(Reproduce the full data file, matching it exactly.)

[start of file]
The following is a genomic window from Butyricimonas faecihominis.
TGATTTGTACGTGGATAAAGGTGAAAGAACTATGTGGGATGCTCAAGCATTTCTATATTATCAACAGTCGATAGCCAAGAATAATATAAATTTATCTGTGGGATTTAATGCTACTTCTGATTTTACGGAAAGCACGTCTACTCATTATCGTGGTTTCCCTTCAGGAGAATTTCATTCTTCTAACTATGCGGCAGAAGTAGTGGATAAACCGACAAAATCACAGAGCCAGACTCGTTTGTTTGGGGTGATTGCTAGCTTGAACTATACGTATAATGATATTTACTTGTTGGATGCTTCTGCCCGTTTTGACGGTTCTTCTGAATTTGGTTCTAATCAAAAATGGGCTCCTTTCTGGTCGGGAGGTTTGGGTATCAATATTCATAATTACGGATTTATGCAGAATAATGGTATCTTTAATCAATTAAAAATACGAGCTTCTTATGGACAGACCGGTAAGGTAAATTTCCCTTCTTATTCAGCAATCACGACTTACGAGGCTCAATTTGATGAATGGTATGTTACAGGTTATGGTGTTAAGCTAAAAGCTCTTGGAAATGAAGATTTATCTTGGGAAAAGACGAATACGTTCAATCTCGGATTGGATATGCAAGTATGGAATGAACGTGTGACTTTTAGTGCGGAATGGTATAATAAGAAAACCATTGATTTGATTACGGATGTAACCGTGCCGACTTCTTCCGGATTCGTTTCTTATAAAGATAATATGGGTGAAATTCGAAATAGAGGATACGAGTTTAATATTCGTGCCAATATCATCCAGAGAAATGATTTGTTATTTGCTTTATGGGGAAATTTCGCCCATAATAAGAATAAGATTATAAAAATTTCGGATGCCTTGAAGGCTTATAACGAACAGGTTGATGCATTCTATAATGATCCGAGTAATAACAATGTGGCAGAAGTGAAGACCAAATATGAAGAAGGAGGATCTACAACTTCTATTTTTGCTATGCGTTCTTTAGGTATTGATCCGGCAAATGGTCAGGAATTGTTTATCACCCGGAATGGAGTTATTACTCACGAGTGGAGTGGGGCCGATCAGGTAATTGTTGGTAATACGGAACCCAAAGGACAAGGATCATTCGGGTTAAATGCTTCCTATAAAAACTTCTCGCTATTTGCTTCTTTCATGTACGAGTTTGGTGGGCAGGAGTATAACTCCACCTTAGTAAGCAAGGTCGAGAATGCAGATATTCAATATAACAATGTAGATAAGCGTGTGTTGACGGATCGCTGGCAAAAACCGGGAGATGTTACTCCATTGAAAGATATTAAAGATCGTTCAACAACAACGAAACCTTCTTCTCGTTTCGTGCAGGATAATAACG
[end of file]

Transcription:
The following is a genomic window from Butyricimonas faecihominis.
TGATTTGTACGTGGATAAAGGTGAAAGAACTATGTGGGATGCTCAAGCATTTCTATATTATCAACAGTCGATAGCCAAGAATAATATAAATTTATCTGTGGGATTTAATGCTACTTCTGATTTTACGGAAAGCACGTCTACTCATTATCGTGGTTTCCCTTCAGGAGAATTTCATTCTTCTAACTATGCGGCAGAAGTAGTGGATAAACCGACAAAATCACAGAGCCAGACTCGTTTGTTTGGGGTGATTGCTAGCTTGAACTATACGTATAATGATATTTACTTGTTGGATGCTTCTGCCCGTTTTGACGGTTCTTCTGAATTTGGTTCTAATCAAAAATGGGCTCCTTTCTGGTCGGGAGGTTTGGGTATCAATATTCATAATTACGGATTTATGCAGAATAATGGTATCTTTAATCAATTAAAAATACGAGCTTCTTATGGACAGACCGGTAAGGTAAATTTCCCTTCTTATTCAGCAATCACGACTTACGAGGCTCAATTTGATGAATGGTATGTTACAGGTTATGGTGTTAAGCTAAAAGCTCTTGGAAATGAAGATTTATCTTGGGAAAAGACGAATACGTTCAATCTCGGATTGGATATGCAAGTATGGAATGAACGTGTGACTTTTAGTGCGGAATGGTATAATAAGAAAACCATTGATTTGATTACGGATGTAACCGTGCCGACTTCTTCCGGATTCGTTTCTTATAAAGATAATATGGGTGAAATTCGAAATAGAGGATACGAGTTTAATATTCGTGCCAATATCATCCAGAGAAATGATTTGTTATTTGCTTTATGGGGAAATTTCGCCCATAATAAGAATAAGATTATAAAAATTTCGGATGCCTTGAAGGCTTATAACGAACAGGTTGATGCATTCTATAATGATCCGAGTAATAACAATGTGGCAGAAGTGAAGACCAAATATGAAGAAGGAGGATCTACAACTTCTATTTTTGCTATGCGTTCTTTAGGTATTGATCCGGCAAATGGTCAGGAATTGTTTATCACCCGGAATGGAGTTATTACTCACGAGTGGAGTGGGGCCGATCAGGTAATTGTTGGTAATACGGAACCCAAAGGACAAGGATCATTCGGGTTAAATGCTTCCTATAAAAACTTCTCGCTATTTGCTTCTTTCATGTACGAGTTTGGTGGGCAGGAGTATAACTCCACCTTAGTAAGCAAGGTCGAGAATGCAGATATTCAATATAACAATGTAGATAAGCGTGTGTTGACGGATCGCTGGCAAAAACCGGGAGATGTTACTCCATTGAAAGATATTAAAGATCGTTCAACAACAACGAAACCTTCTTCTCGTTTCGTGCAGGATAATAACG